The Indianapolis Star from Indianapolis, Indiana on October 12, 1954 · Page 1
Get access to this page with a Free Trial

A Publisher Extra Newspaper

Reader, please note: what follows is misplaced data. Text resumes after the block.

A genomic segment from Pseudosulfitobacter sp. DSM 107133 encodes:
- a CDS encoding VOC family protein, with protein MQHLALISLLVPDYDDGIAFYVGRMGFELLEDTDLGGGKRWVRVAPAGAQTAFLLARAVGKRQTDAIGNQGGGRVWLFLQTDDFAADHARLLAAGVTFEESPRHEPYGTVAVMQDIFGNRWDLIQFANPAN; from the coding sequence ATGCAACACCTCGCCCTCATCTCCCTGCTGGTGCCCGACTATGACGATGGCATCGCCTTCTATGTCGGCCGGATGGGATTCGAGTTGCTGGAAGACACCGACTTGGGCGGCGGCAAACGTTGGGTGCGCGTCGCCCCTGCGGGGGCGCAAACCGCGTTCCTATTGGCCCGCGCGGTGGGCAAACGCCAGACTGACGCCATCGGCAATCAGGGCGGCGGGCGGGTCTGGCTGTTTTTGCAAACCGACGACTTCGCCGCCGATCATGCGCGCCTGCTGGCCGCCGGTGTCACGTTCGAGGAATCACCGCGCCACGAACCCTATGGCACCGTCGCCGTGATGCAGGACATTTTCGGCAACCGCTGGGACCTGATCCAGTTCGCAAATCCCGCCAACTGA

The Indianapolis Star from Indianapolis, Indiana · Page 1

Indianapolis, Indiana
Issue Date:
Tuesday, October 12, 1954
Page 1
Start Free Trial